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Am J Gastroenterol. 1995 Feb;90(2):227-32.

Conventional cleaning and disinfection techniques eliminate the risk of endoscopic transmission of Helicobacter pylori.

Author information

1
Department of Medicine, University of Maryland, Baltimore.

Abstract

OBJECTIVE:

To determine whether endoscopes serve as a reservoir for Helicobacter pylori and whether two commonly used cleaning and disinfection methods eliminate the risk of H. pylori transmission.

METHODS:

A prospective study was carried out in 107 patients who were undergoing upper gastrointestinal endoscopy for routine clinical indications. H. pylori DNA was assayed by polymerase chain reaction (PCR) of endoscope washes before and after procedure, in gastric aspirates and in endoscope washes after cleaning and disinfection of endoscopes. Gastric biopsies were assayed by rapid urease test (CLOtest, Tri-Med Specialties Inc., Lenexa, KS) of two antral biopsies.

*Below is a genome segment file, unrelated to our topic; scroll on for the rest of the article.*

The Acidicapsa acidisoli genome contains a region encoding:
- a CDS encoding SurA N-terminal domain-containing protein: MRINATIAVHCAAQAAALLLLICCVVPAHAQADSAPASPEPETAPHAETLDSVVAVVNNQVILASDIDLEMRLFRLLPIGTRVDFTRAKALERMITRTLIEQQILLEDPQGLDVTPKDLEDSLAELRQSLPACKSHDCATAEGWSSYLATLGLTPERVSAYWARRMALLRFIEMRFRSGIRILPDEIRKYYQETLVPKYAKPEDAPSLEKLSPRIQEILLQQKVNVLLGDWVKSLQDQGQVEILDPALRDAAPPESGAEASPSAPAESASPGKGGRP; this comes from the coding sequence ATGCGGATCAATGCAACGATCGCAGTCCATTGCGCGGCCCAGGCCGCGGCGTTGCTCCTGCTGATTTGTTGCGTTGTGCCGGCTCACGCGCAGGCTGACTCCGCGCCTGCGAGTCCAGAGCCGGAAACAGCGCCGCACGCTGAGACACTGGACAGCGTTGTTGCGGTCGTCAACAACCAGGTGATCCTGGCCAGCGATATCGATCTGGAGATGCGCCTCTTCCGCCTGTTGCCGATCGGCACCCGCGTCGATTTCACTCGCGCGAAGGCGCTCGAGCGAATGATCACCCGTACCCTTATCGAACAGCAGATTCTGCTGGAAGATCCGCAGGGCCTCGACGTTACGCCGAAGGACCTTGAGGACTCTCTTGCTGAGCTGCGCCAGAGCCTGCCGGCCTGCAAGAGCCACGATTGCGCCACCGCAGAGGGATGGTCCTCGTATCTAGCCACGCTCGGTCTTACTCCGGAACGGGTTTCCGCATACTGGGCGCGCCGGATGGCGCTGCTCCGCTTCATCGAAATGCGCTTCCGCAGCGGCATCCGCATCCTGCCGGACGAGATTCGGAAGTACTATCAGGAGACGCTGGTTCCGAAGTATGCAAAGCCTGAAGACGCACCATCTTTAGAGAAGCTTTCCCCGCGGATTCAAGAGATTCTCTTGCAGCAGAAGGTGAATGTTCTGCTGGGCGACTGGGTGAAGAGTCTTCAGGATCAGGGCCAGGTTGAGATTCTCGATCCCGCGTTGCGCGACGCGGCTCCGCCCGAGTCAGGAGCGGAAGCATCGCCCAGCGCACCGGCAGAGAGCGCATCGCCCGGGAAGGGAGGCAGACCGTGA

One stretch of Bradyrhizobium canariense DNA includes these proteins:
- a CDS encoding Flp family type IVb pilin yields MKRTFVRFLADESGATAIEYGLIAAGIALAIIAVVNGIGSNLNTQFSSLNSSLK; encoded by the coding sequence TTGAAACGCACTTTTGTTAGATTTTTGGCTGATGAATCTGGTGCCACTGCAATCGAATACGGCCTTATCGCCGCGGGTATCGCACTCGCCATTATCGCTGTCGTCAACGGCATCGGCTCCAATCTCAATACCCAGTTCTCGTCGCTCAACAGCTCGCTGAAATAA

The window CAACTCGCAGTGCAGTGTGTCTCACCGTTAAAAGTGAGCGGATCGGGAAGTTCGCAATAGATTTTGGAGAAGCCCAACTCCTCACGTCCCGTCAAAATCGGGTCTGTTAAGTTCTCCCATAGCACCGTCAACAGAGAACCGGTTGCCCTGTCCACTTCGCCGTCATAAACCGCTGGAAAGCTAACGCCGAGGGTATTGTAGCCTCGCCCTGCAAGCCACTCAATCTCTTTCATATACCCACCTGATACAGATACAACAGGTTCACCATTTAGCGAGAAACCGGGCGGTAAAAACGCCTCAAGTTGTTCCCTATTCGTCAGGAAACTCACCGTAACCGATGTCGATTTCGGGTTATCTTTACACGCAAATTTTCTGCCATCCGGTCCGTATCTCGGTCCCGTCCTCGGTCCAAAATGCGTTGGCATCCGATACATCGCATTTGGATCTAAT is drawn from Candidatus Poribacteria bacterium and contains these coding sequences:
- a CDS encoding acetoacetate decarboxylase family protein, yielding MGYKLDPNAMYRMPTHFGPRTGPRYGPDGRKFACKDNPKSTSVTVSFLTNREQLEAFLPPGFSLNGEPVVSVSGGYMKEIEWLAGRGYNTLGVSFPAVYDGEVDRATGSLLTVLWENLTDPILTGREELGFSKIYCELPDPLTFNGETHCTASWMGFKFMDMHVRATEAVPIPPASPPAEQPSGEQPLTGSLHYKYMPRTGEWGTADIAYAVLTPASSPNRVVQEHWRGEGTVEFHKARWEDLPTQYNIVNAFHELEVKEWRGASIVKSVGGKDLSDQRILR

RESULTS:

Forty-one of 107 (38%) patients were H. pylori-positive by PCR. Endoscopes were contaminated after 25 of 41 (61%) H. pylori-positive procedures. However, 107 of 107 pre-endoscopy and postcleaning aspirates were negative, indicating that decontamination was 100% effective. The urease test was positive in 25 of 41 H. pylori-positive patients, a sensitivity of 61%. PCR was positive in 41 of 41 H. pylori-positive patients, a sensitivity of 100%. In 5 of 16 PCR-positive/urease-negative patients, the identification of H. pylori was clinically relevant.

CONCLUSION:

Endoscopes are frequently contaminated with H. pylori after endoscopy in H. pylori-infected patients, but conventional cleaning and disinfection techniques are highly effective in eliminating H. pylori. When appropriate negative control samples are obtained from the endoscope, PCR of endoscopic gastric aspirates appears to be a sensitive test that can detect clinically relevant H. pylori infection that is missed when only a rapid urease test is used.

PMID:
7847291
[Indexed for MEDLINE]

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